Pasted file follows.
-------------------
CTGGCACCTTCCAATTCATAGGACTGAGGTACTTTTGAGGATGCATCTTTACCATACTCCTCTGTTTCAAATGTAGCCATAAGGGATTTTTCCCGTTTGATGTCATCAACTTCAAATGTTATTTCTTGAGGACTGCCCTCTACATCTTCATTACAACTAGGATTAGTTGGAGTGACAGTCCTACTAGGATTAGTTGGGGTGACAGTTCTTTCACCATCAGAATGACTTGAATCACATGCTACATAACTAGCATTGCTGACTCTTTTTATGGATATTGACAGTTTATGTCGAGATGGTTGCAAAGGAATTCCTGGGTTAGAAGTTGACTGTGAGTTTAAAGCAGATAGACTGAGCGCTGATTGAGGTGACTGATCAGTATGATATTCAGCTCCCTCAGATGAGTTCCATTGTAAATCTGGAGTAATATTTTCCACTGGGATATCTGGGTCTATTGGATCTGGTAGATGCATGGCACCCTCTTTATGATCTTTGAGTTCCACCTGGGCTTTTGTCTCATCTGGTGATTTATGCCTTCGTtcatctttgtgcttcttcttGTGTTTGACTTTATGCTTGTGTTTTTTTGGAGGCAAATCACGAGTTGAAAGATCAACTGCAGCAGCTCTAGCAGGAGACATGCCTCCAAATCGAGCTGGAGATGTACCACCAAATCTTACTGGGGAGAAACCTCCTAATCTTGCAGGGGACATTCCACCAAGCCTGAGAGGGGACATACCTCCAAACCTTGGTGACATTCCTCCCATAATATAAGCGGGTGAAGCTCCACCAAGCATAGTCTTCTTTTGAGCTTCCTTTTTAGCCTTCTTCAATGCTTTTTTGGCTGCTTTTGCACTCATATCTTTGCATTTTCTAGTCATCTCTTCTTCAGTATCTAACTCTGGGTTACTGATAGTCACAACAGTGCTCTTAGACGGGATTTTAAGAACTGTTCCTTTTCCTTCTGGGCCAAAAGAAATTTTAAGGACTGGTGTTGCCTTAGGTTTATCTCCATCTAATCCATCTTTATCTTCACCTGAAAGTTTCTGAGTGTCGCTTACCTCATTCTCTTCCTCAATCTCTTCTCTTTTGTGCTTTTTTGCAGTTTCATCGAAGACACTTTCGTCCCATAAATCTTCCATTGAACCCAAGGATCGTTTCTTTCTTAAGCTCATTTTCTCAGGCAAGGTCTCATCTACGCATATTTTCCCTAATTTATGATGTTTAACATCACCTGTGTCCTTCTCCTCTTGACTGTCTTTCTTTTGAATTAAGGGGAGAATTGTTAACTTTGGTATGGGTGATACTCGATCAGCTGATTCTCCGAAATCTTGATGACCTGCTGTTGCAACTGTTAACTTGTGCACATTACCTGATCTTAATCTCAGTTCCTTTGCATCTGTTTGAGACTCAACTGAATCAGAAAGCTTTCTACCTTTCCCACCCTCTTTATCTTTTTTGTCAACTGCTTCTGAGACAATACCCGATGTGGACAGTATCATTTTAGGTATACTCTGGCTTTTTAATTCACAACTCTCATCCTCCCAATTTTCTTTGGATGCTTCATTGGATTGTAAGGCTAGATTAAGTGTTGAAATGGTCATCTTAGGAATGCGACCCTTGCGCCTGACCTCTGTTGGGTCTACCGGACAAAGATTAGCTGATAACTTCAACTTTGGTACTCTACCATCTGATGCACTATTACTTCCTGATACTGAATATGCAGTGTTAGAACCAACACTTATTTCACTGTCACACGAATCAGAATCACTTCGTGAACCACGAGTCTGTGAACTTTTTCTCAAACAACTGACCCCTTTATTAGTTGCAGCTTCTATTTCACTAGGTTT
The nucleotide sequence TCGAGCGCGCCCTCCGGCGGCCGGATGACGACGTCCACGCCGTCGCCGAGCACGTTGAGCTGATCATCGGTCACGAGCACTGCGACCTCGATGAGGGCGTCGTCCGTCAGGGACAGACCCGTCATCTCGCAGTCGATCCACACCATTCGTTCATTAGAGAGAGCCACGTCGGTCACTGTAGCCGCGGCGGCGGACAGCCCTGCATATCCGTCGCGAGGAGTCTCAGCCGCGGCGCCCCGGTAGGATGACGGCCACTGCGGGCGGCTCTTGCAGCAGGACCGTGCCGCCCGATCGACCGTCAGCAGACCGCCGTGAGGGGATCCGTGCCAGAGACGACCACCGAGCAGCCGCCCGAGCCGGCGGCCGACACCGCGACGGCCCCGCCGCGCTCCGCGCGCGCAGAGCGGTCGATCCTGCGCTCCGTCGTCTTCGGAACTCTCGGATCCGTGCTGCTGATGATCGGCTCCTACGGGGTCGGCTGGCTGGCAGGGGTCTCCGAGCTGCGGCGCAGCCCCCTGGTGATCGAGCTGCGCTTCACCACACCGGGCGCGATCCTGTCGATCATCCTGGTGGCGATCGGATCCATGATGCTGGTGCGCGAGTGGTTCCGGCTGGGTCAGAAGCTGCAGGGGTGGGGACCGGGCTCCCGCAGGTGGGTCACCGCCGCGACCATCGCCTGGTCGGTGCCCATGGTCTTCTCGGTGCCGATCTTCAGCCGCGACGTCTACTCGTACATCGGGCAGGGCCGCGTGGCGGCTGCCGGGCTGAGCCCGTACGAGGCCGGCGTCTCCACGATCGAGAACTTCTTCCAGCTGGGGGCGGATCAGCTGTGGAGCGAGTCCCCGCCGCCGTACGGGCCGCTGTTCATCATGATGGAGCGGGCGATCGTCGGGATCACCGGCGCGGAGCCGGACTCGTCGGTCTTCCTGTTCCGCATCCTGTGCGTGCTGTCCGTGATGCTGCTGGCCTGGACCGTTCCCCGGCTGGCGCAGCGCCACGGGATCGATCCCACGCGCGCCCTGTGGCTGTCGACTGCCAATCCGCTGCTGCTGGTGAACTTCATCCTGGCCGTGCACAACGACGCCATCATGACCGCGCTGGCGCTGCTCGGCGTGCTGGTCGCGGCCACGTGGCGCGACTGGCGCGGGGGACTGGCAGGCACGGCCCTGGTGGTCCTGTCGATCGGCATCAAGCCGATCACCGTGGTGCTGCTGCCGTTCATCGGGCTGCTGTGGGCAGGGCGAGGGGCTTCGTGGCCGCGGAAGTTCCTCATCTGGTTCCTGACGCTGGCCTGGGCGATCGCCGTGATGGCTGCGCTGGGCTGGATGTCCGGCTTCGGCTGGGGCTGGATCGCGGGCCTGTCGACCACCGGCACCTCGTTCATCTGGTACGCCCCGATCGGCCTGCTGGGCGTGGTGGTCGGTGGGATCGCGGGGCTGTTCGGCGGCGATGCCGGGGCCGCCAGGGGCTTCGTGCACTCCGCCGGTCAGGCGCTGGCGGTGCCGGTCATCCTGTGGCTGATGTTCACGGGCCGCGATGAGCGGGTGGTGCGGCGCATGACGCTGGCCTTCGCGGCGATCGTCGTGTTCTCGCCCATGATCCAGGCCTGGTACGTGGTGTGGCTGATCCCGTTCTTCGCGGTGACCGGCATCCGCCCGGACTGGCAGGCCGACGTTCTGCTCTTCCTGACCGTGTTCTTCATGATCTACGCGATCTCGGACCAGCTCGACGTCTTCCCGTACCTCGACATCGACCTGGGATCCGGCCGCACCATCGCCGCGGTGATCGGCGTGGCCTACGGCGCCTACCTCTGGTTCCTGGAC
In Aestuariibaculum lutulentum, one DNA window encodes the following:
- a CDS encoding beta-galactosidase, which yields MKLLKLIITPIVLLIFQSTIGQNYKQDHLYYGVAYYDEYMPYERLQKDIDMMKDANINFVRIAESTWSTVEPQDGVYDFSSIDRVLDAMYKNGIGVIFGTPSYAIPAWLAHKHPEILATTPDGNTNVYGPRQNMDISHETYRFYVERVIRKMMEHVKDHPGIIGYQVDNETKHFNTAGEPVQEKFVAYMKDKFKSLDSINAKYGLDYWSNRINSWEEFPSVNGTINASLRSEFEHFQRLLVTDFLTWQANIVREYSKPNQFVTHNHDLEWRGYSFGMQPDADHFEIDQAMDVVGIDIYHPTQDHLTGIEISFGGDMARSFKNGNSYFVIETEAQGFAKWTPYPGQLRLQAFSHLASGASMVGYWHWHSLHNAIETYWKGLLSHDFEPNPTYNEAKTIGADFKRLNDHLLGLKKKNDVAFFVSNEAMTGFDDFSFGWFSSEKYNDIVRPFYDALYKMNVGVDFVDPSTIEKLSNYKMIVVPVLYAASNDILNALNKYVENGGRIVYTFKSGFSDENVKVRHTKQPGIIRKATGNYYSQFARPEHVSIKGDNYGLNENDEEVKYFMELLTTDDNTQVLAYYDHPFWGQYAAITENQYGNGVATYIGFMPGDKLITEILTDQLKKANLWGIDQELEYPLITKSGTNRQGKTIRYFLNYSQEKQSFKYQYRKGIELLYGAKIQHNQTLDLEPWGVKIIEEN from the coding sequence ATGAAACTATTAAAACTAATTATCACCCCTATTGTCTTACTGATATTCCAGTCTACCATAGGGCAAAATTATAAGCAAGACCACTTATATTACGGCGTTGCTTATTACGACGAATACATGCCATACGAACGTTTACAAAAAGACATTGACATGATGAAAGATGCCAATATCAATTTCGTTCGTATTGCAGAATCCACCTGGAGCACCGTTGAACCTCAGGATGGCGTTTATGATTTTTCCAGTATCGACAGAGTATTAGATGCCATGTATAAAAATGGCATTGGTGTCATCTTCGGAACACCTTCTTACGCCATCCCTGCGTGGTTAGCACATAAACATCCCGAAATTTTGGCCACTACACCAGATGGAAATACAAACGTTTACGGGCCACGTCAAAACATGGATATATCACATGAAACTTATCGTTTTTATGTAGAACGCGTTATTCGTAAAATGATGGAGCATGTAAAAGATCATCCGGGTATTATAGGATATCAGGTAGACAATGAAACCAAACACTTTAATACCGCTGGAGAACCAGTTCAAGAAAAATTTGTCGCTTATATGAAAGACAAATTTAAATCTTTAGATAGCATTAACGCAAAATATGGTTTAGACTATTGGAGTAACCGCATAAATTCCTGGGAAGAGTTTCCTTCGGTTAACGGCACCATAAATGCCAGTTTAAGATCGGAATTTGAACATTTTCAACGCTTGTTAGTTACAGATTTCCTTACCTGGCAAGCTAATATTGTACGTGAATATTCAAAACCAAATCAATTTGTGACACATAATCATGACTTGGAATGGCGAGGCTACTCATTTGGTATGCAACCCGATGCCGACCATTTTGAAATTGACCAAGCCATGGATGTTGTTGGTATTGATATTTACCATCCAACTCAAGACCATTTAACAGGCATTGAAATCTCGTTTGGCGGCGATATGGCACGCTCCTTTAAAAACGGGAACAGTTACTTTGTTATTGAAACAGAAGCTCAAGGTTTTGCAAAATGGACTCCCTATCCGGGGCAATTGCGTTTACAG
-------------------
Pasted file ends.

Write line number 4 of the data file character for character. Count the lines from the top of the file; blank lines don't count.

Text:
- a CDS encoding beta-galactosidase, which yields MKLLKLIITPIVLLIFQSTIGQNYKQDHLYYGVAYYDEYMPYERLQKDIDMMKDANINFVRIAESTWSTVEPQDGVYDFSSIDRVLDAMYKNGIGVIFGTPSYAIPAWLAHKHPEILATTPDGNTNVYGPRQNMDISHETYRFYVERVIRKMMEHVKDHPGIIGYQVDNETKHFNTAGEPVQEKFVAYMKDKFKSLDSINAKYGLDYWSNRINSWEEFPSVNGTINASLRSEFEHFQRLLVTDFLTWQANIVREYSKPNQFVTHNHDLEWRGYSFGMQPDADHFEIDQAMDVVGIDIYHPTQDHLTGIEISFGGDMARSFKNGNSYFVIETEAQGFAKWTPYPGQLRLQAFSHLASGASMVGYWHWHSLHNAIETYWKGLLSHDFEPNPTYNEAKTIGADFKRLNDHLLGLKKKNDVAFFVSNEAMTGFDDFSFGWFSSEKYNDIVRPFYDALYKMNVGVDFVDPSTIEKLSNYKMIVVPVLYAASNDILNALNKYVENGGRIVYTFKSGFSDENVKVRHTKQPGIIRKATGNYYSQFARPEHVSIKGDNYGLNENDEEVKYFMELLTTDDNTQVLAYYDHPFWGQYAAITENQYGNGVATYIGFMPGDKLITEILTDQLKKANLWGIDQELEYPLITKSGTNRQGKTIRYFLNYSQEKQSFKYQYRKGIELLYGAKIQHNQTLDLEPWGVKIIEEN from the coding sequence ATGAAACTATTAAAACTAATTATCACCCCTATTGTCTTACTGATATTCCAGTCTACCATAGGGCAAAATTATAAGCAAGACCACTTATATTACGGCGTTGCTTATTACGACGAATACATGCCATACGAACGTTTACAAAAAGACATTGACATGATGAAAGATGCCAATATCAATTTCGTTCGTATTGCAGAATCCACCTGGAGCACCGTTGAACCTCAGGATGGCGTTTATGATTTTTCCAGTATCGACAGAGTATTAGATGCCATGTATAAAAATGGCATTGGTGTCATCTTCGGAACACCTTCTTACGCCATCCCTGCGTGGTTAGCACATAAACATCCCGAAATTTTGGCCACTACACCAGATGGAAATACAAACGTTTACGGGCCACGTCAAAACATGGATATATCACATGAAACTTATCGTTTTTATGTAGAACGCGTTATTCGTAAAATGATGGAGCATGTAAAAGATCATCCGGGTATTATAGGATATCAGGTAGACAATGAAACCAAACACTTTAATACCGCTGGAGAACCAGTTCAAGAAAAATTTGTCGCTTATATGAAAGACAAATTTAAATCTTTAGATAGCATTAACGCAAAATATGGTTTAGACTATTGGAGTAACCGCATAAATTCCTGGGAAGAGTTTCCTTCGGTTAACGGCACCATAAATGCCAGTTTAAGATCGGAATTTGAACATTTTCAACGCTTGTTAGTTACAGATTTCCTTACCTGGCAAGCTAATATTGTACGTGAATATTCAAAACCAAATCAATTTGTGACACATAATCATGACTTGGAATGGCGAGGCTACTCATTTGGTATGCAACCCGATGCCGACCATTTTGAAATTGACCAAGCCATGGATGTTGTTGGTATTGATATTTACCATCCAACTCAAGACCATTTAACAGGCATTGAAATCTCGTTTGGCGGCGATATGGCACGCTCCTTTAAAAACGGGAACAGTTACTTTGTTATTGAAACAGAAGCTCAAGGTTTTGCAAAATGGACTCCCTATCCGGGGCAATTGCGTTTACAG